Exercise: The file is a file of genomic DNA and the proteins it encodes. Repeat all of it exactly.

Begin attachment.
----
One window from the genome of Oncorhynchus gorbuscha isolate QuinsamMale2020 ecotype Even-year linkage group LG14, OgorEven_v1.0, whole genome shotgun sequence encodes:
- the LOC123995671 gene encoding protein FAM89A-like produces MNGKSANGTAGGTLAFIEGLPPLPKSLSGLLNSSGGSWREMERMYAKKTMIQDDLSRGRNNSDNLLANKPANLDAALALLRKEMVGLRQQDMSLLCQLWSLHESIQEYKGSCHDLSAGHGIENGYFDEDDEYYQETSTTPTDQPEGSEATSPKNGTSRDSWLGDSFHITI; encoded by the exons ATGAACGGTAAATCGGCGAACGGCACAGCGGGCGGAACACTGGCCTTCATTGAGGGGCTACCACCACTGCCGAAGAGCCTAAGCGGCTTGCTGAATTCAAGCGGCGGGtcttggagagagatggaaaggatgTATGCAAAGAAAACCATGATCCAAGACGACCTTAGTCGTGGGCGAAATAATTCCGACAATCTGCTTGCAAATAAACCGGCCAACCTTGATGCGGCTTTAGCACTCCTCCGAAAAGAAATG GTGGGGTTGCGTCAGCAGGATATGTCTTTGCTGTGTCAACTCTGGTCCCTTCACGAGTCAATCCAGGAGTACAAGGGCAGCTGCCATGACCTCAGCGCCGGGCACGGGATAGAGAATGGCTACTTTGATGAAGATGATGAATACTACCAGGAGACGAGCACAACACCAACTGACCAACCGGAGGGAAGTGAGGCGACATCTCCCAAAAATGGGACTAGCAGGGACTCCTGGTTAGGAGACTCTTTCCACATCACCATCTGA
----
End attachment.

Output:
One window from the genome of Oncorhynchus gorbuscha isolate QuinsamMale2020 ecotype Even-year linkage group LG14, OgorEven_v1.0, whole genome shotgun sequence encodes:
- the LOC123995671 gene encoding protein FAM89A-like produces MNGKSANGTAGGTLAFIEGLPPLPKSLSGLLNSSGGSWREMERMYAKKTMIQDDLSRGRNNSDNLLANKPANLDAALALLRKEMVGLRQQDMSLLCQLWSLHESIQEYKGSCHDLSAGHGIENGYFDEDDEYYQETSTTPTDQPEGSEATSPKNGTSRDSWLGDSFHITI; encoded by the exons ATGAACGGTAAATCGGCGAACGGCACAGCGGGCGGAACACTGGCCTTCATTGAGGGGCTACCACCACTGCCGAAGAGCCTAAGCGGCTTGCTGAATTCAAGCGGCGGGtcttggagagagatggaaaggatgTATGCAAAGAAAACCATGATCCAAGACGACCTTAGTCGTGGGCGAAATAATTCCGACAATCTGCTTGCAAATAAACCGGCCAACCTTGATGCGGCTTTAGCACTCCTCCGAAAAGAAATG GTGGGGTTGCGTCAGCAGGATATGTCTTTGCTGTGTCAACTCTGGTCCCTTCACGAGTCAATCCAGGAGTACAAGGGCAGCTGCCATGACCTCAGCGCCGGGCACGGGATAGAGAATGGCTACTTTGATGAAGATGATGAATACTACCAGGAGACGAGCACAACACCAACTGACCAACCGGAGGGAAGTGAGGCGACATCTCCCAAAAATGGGACTAGCAGGGACTCCTGGTTAGGAGACTCTTTCCACATCACCATCTGA